By Hanif Abdurraqib
I. A lesson in Cardio
It was first my father who told me not to run through the green, perfectly manicured neighborhood that reluctantly coiled itself around our grime ridden ghetto utopia the way a tiger may protect the weakest of its young while also praying for a swift death
The chalk in our inner city classrooms would resist the natural pull of every blackboard
Figured its only purpose was to outline the cold bodies of black boys pressing into sidewalks drowned in red lights and grandmas too tired to be bothered by the ceremony of it all
And they wondered why them test scores low
Like bank accounts
Like the volume of my Father’s TV when dawn broke over Los Angeles in 1992 or it may have just been flames
I hear in the middle of most wars anything which swallows darkness is a blessing
I hear, in the middle of most quiet suburban neighborhoods
Anything which swallows darkness is a blessing
This lesson, birthed from the static of a hand me down television, is how I was taught that 24 times around my block equaled three miles
Three miles around my block equaled five mothers who once slept in the beds of their dead children, woke up the block with screams sometimes ‘til we all just got ear plugs and better speakers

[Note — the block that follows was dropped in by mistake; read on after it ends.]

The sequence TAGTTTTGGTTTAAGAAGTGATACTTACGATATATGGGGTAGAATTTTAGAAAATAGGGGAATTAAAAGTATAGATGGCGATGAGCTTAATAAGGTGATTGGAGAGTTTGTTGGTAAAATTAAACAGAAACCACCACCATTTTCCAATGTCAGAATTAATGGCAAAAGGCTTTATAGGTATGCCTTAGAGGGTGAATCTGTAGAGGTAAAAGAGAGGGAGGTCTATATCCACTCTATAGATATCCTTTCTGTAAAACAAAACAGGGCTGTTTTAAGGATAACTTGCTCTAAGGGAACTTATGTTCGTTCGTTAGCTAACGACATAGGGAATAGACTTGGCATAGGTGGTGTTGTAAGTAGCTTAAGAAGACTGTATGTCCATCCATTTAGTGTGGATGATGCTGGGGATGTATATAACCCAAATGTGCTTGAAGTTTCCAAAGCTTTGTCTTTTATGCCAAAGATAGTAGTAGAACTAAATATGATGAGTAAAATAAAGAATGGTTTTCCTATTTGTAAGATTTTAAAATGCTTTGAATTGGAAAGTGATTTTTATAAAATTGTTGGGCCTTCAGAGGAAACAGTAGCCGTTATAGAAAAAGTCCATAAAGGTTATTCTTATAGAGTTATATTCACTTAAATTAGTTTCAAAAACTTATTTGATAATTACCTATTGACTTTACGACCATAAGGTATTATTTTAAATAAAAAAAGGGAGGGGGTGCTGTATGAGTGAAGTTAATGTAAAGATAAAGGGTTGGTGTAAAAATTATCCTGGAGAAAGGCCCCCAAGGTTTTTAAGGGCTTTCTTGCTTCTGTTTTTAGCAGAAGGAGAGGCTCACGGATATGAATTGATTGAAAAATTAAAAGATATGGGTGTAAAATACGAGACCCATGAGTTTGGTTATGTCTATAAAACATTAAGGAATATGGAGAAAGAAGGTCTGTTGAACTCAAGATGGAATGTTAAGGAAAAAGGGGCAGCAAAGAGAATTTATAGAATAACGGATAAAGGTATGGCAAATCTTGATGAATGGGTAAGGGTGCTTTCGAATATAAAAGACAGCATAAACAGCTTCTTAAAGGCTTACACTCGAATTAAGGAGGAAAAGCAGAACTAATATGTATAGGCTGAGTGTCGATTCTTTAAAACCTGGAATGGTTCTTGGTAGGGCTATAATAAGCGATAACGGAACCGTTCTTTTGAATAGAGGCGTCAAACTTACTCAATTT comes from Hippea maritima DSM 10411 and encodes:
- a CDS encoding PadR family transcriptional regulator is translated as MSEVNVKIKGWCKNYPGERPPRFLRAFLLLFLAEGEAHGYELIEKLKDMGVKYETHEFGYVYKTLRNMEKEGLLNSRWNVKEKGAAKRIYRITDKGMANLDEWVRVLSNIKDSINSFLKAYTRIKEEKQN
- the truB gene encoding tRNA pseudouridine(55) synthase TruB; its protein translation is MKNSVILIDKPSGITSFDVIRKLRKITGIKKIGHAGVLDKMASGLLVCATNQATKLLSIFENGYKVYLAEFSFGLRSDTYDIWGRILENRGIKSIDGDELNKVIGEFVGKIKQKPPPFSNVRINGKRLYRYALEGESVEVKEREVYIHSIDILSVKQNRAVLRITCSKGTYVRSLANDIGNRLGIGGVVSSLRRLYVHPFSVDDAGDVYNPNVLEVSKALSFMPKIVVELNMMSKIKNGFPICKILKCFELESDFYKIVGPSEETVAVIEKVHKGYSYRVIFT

Five mothers equaled two new churches. Stretched high. Old Homeless lady on Main say the only thing they build on my block now be funeral homes and churches. Says since the foundation on these old homes be dying off faster than the bodies inside of ‘em, SOMETHING has to hold prayers in the walls. SOMETHING has to give the dead solace.
Churches stretched so high, she said.
High like them dealers got a hold of the steeple.
Asked me one day,
How long the night sky been black?
Is this the declaration of all our bodies?
Surrendered after the sun rusts and falls away, climbing UP?
The night, it ain’t nothing but all them black souls bein’ called home to the Promised Land, you think?
Eventually, my father got me a gym membership.
II. The author’s guilt critiques an open mic
After Good Ghost Bill
You ever watched an entire city burn and fold in on itself
Like a bad poker hand?
You ever smelled the sweetness that rises from a smoldering corner store in the hood?
The weight of the air, drenched in all that sugar, still aching for a black body to slide into and cripple?
Ever seen the way those blackbirds bend the branches of trees above these graves?
Like they got orders from God himself?
Ain’t no metaphor ever unearthed nobody’s bones and sent them back to dance among the living once more.
Ain’t no metaphor ever wrapped it’s arms around the trembling back of a little brother and explained the swarm of black feathers lining his front yard. The darkening of earth at his feet.
Ain’t no poetry ever made its body wide, open like the Midwest plains, and stepped in front of a bullet.
War sounds so beautiful when each sound touches and explodes
In Alabama, an old blind woman cocks a shotgun while her house burns to the ground
In Chicago, I hear caskets slamming shut same time as public school doors